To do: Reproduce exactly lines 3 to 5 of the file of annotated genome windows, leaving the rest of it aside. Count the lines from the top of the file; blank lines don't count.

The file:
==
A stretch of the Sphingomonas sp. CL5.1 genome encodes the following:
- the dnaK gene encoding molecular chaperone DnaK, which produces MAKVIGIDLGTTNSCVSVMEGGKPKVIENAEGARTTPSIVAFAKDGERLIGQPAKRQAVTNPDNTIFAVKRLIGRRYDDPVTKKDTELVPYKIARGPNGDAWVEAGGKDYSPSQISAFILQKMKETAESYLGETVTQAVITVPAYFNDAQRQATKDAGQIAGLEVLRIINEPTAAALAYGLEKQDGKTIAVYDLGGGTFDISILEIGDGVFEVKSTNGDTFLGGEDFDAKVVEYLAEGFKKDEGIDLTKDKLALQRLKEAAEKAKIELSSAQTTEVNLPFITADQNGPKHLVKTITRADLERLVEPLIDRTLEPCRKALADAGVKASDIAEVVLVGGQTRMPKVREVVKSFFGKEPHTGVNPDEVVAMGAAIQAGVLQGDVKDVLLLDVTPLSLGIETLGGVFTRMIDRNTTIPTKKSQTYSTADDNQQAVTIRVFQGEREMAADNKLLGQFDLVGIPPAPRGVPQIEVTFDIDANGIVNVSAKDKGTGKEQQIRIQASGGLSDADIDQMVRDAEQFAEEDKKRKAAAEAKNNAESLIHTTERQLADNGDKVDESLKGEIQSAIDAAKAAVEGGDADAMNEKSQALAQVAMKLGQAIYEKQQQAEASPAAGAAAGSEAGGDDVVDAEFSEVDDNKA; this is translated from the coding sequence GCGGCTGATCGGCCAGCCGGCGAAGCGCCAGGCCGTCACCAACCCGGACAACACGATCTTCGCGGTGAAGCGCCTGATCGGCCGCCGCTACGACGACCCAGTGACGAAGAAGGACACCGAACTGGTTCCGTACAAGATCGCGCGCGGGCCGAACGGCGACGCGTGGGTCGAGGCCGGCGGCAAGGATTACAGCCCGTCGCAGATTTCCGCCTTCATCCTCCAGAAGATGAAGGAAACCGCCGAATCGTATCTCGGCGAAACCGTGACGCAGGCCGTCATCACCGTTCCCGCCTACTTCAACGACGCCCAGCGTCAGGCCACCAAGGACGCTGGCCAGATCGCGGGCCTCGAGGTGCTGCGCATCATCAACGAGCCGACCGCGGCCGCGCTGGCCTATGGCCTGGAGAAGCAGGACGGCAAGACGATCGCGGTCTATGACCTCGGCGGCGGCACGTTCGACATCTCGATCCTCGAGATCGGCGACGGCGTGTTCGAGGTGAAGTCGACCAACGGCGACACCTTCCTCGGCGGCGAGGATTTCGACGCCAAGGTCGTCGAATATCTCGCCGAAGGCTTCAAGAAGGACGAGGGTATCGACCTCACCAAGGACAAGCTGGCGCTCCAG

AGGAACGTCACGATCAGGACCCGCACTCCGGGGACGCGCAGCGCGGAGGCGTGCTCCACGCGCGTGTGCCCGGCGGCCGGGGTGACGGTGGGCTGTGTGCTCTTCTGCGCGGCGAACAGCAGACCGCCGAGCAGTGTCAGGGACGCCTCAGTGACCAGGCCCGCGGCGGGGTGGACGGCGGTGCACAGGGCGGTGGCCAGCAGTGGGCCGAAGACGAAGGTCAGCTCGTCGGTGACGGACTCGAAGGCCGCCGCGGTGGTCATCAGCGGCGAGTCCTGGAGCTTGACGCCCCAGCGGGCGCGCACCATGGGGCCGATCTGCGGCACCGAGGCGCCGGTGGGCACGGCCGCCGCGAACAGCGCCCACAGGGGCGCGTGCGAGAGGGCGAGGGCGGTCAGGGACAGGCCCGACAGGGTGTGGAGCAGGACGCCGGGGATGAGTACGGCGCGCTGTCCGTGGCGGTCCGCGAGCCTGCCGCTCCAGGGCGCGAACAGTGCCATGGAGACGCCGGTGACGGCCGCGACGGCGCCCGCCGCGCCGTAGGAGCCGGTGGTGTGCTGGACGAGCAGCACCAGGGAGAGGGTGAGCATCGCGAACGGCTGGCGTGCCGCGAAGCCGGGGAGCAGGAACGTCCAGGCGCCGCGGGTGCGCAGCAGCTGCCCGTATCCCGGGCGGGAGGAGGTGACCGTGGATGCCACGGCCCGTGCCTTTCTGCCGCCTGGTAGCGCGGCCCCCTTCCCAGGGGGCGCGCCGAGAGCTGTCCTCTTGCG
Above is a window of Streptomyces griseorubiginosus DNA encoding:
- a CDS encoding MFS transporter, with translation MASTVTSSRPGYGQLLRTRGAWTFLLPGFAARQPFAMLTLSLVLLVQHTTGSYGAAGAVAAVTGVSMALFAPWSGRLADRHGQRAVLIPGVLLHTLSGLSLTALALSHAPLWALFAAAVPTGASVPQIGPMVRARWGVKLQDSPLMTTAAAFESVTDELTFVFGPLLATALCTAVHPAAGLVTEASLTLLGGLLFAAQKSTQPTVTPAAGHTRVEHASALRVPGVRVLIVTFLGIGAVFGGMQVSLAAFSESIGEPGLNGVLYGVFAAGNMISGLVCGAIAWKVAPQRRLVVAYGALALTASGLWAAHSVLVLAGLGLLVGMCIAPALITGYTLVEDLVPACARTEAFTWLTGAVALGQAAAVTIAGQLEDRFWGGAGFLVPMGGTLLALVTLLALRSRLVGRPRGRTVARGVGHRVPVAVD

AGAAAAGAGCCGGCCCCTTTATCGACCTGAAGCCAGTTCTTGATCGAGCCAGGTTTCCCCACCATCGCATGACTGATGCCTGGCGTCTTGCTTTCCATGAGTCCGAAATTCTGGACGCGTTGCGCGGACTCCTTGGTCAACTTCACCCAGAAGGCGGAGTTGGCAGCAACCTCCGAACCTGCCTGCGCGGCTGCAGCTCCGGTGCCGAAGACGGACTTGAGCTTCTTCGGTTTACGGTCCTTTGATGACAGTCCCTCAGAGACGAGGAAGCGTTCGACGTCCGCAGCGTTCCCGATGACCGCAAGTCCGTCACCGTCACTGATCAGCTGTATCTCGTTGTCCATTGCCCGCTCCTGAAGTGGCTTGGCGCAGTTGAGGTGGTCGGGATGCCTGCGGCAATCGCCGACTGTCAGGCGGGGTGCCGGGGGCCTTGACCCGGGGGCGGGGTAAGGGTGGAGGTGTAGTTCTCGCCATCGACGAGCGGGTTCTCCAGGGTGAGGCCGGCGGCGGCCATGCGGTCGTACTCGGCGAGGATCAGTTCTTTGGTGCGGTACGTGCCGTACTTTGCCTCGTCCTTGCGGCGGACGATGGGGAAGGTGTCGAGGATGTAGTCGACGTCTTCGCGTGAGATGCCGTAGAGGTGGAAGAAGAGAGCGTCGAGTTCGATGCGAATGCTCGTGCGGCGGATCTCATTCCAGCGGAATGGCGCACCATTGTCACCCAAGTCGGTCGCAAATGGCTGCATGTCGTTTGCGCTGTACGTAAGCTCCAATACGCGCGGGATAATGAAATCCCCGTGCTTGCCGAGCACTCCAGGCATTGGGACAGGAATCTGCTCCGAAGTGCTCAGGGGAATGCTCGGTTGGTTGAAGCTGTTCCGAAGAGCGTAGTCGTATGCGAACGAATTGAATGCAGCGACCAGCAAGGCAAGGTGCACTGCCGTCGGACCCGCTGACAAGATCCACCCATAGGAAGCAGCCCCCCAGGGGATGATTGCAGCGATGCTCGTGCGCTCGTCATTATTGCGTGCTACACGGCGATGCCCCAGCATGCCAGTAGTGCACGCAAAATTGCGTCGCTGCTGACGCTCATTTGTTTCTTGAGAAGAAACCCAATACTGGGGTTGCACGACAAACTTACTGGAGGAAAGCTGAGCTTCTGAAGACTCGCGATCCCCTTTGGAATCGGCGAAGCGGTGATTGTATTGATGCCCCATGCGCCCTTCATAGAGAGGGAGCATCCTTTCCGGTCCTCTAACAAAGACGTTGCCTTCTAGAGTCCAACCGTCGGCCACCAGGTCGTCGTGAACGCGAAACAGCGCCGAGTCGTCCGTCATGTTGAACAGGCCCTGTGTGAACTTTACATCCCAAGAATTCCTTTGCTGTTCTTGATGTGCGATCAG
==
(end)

AGGAACGTCACGATCAGGACCCGCACTCCGGGGACGCGCAGCGCGGAGGCGTGCTCCACGCGCGTGTGCCCGGCGGCCGGGGTGACGGTGGGCTGTGTGCTCTTCTGCGCGGCGAACAGCAGACCGCCGAGCAGTGTCAGGGACGCCTCAGTGACCAGGCCCGCGGCGGGGTGGACGGCGGTGCACAGGGCGGTGGCCAGCAGTGGGCCGAAGACGAAGGTCAGCTCGTCGGTGACGGACTCGAAGGCCGCCGCGGTGGTCATCAGCGGCGAGTCCTGGAGCTTGACGCCCCAGCGGGCGCGCACCATGGGGCCGATCTGCGGCACCGAGGCGCCGGTGGGCACGGCCGCCGCGAACAGCGCCCACAGGGGCGCGTGCGAGAGGGCGAGGGCGGTCAGGGACAGGCCCGACAGGGTGTGGAGCAGGACGCCGGGGATGAGTACGGCGCGCTGTCCGTGGCGGTCCGCGAGCCTGCCGCTCCAGGGCGCGAACAGTGCCATGGAGACGCCGGTGACGGCCGCGACGGCGCCCGCCGCGCCGTAGGAGCCGGTGGTGTGCTGGACGAGCAGCACCAGGGAGAGGGTGAGCATCGCGAACGGCTGGCGTGCCGCGAAGCCGGGGAGCAGGAACGTCCAGGCGCCGCGGGTGCGCAGCAGCTGCCCGTATCCCGGGCGGGAGGAGGTGACCGTGGATGCCACGGCCCGTGCCTTTCTGCCGCCTGGTAGCGCGGCCCCCTTCCCAGGGGGCGCGCCGAGAGCTGTCCTCTTGCG
Above is a window of Streptomyces griseorubiginosus DNA encoding:
- a CDS encoding MFS transporter, with translation MASTVTSSRPGYGQLLRTRGAWTFLLPGFAARQPFAMLTLSLVLLVQHTTGSYGAAGAVAAVTGVSMALFAPWSGRLADRHGQRAVLIPGVLLHTLSGLSLTALALSHAPLWALFAAAVPTGASVPQIGPMVRARWGVKLQDSPLMTTAAAFESVTDELTFVFGPLLATALCTAVHPAAGLVTEASLTLLGGLLFAAQKSTQPTVTPAAGHTRVEHASALRVPGVRVLIVTFLGIGAVFGGMQVSLAAFSESIGEPGLNGVLYGVFAAGNMISGLVCGAIAWKVAPQRRLVVAYGALALTASGLWAAHSVLVLAGLGLLVGMCIAPALITGYTLVEDLVPACARTEAFTWLTGAVALGQAAAVTIAGQLEDRFWGGAGFLVPMGGTLLALVTLLALRSRLVGRPRGRTVARGVGHRVPVAVD